When choosing a robotic mower, it is crucial to think about the size of your lawn and how often you plan on mowing it. After all, you don’t want a mower that can’t mow your entire garden. Manufacturers specify the maximum lawn area each of their models can mow, however, this figure is calculated assuming a robotic mower is cutting grass all day (13-24 hours depending on the model). If you limit how often a robotic mower is programmed to mow, then the real performance will be significantly less. However, most manufacturers will offer user guides to help set suggested schedules.

In order to calculate the real area a robot mower can cover, multiply its maximum area capacity with how long you plan for it to run, and then divide this by the time the manufacturer accounts for.

For example:

  • Say your lawn is 300m²
  • You want your robot lawn mower to cut the grass between 6 AM and 2 PM on weekdays, totalling 40 hours.
  • The robotic mower you’re considering has a maximum area capacity of 1000m², but this is only if it is cutting grass for 18 hours a day. This totals 126 hours a week.

If this robotic mower is used for 40 hours a week, it will be able to cut just under 318m². In this way, this particular model is ideal for your needs. Robotic mowers with a larger area capacity are then better if you don’t plan on it working all the time.

For a short period of use, a model with a larger area capacity can be better than a cheaper one that mows less area. Otherwise, the robotic lawnmower may not be able to mow the entire lawn in the set operating time.

Gradients: when things can go wrong

If you’ve got a sloping lawn in your garden, you must pay attention to the climbing performance of your desired robotic lawn mower. Most models are capable of gradients from 25-35%. There are however gradient-specific models which can climb much steeper slopes. Many of the Husqvarna mowers available can cope with slopes of 40%, and their premium Automower 435X AWD claims to be able to even deal with 70% gradients.

An important thing to note is that these specifications always refer to the maximum potential of the machine under optimal conditions. If the gradient is at the edge of the mowing area, some mowers may struggle with it. For example, some mowers struggle with turning on slopes. If your boundary wire is on a slope, we recommend having the mower deal with no more than half of its projected gradient capacity.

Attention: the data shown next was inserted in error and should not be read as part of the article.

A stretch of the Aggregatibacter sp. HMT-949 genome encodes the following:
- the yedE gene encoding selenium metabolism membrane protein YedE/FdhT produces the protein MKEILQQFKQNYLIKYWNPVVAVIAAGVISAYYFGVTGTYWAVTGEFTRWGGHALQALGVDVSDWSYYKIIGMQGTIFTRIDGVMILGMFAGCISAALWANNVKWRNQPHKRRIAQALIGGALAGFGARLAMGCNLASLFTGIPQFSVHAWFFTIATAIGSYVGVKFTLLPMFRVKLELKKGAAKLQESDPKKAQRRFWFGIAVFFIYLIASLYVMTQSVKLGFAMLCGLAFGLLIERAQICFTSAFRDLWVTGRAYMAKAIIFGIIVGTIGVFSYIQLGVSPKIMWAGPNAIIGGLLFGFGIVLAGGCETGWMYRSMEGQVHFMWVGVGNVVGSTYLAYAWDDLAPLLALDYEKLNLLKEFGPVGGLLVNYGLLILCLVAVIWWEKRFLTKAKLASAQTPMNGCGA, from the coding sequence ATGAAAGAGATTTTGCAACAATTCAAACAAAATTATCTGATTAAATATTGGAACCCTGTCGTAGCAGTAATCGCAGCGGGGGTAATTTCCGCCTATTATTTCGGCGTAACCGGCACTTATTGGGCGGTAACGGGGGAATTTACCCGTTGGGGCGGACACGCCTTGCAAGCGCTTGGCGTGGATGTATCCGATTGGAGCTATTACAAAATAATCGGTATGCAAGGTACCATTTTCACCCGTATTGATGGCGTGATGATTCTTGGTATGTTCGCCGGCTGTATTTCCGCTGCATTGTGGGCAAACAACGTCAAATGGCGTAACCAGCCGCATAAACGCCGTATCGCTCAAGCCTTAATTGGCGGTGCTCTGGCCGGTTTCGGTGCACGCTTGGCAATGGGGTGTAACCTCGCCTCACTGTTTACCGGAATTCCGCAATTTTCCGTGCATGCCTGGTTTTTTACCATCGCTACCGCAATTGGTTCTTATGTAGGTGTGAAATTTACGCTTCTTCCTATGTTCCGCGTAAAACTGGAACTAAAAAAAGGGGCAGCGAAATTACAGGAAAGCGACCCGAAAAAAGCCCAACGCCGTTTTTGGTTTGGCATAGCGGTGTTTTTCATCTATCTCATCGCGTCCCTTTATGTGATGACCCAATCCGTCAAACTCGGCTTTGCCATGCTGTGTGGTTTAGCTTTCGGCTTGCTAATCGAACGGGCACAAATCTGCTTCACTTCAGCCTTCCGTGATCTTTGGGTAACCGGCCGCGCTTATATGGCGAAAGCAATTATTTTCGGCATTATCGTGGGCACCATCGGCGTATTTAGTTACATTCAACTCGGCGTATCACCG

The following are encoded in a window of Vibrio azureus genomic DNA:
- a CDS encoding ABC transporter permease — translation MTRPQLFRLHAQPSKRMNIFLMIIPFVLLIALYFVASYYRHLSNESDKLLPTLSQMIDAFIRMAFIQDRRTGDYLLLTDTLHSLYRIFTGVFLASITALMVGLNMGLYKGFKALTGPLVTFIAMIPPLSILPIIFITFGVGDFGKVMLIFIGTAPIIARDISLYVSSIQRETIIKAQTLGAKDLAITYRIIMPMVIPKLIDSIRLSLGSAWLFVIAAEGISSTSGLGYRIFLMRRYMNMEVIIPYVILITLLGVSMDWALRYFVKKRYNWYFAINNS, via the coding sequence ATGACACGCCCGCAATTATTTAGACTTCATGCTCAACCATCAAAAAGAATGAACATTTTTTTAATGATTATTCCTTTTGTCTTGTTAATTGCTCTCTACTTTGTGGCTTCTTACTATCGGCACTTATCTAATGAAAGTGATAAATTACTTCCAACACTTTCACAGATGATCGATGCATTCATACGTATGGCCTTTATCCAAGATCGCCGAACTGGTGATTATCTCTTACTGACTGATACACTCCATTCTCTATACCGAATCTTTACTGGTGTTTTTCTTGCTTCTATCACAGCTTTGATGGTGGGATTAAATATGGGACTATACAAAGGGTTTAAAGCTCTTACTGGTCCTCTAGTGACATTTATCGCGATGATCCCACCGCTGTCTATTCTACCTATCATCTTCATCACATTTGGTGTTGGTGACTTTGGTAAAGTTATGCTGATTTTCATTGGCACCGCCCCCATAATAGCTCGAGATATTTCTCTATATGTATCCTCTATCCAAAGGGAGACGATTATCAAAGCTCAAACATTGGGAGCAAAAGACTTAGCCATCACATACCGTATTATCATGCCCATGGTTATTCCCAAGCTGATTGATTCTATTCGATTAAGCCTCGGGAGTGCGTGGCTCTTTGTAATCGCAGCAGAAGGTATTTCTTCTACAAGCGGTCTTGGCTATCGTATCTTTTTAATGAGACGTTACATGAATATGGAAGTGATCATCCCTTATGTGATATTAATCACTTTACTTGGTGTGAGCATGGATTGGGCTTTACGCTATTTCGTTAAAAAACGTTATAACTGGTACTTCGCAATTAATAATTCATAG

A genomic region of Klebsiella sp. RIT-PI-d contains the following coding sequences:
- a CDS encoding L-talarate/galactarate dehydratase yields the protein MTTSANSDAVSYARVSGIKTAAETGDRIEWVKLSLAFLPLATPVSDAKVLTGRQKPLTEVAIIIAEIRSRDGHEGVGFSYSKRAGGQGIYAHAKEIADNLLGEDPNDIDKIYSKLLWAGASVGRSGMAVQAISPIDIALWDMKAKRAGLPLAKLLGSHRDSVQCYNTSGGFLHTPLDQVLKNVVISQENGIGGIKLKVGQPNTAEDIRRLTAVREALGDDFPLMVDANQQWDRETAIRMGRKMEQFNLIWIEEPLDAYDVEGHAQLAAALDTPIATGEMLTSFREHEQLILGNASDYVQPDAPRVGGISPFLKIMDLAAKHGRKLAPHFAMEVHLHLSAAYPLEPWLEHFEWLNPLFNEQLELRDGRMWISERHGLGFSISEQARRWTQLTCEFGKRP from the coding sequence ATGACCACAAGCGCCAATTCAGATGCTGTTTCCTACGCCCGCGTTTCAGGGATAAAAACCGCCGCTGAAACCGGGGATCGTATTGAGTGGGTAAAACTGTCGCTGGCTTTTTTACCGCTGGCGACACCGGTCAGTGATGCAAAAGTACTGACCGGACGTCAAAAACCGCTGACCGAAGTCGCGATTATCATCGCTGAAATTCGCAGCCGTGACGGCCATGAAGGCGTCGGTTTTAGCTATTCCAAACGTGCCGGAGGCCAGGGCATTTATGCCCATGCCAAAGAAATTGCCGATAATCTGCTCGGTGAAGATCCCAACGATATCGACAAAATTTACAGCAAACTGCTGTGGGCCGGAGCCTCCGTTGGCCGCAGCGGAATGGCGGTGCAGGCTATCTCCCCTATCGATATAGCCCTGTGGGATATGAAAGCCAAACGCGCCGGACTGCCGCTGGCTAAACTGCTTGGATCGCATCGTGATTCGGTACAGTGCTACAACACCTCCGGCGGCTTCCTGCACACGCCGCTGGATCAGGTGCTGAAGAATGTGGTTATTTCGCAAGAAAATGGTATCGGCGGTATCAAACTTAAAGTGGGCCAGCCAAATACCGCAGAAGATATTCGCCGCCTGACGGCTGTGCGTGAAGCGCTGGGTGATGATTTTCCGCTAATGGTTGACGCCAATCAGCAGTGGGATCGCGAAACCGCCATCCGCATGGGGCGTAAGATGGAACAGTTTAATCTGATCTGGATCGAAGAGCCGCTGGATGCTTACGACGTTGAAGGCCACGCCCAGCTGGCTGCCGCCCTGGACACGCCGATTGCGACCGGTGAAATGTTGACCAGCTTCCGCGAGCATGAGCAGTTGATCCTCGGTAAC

Calculating your garden’s gradient

In order to calculate how steep your garden is, you need to measure the height and length of the slope.

To calculate the gradient, divide the height by the length.

When doing this, make sure that the measurements determined have the same unit (i.e. only in centimetres or in metres). Then divide the height by the length. The value 0.35 corresponds to 35%. The slope of the terrain is therefore 35%.

The following devices can be of help for measuring height and distance:

  • A long pole
  • A tape measure
  • A spirit level

Safety and protection with sensors

Robotic lawn mowers might sometimes look like remote controlled cars driving around on the lawn, but they have sharp blades rotating inside. Manufacturers are aware of the risks and equip their robots with safety sensors to reduce the risk of injury to a minimum. New robot lawn mowers should have the following safety sensors:

Sensor Function
Lift sensorStops the blades from spinning as soon as the device is picked up.
Tilt sensorStops the blades as soon as the device tilts or flips over.
Bump sensor/collision sensorSenses the device has hit something and reverses.
Slope sensorChanges direction or turns around if the gradient is too steep.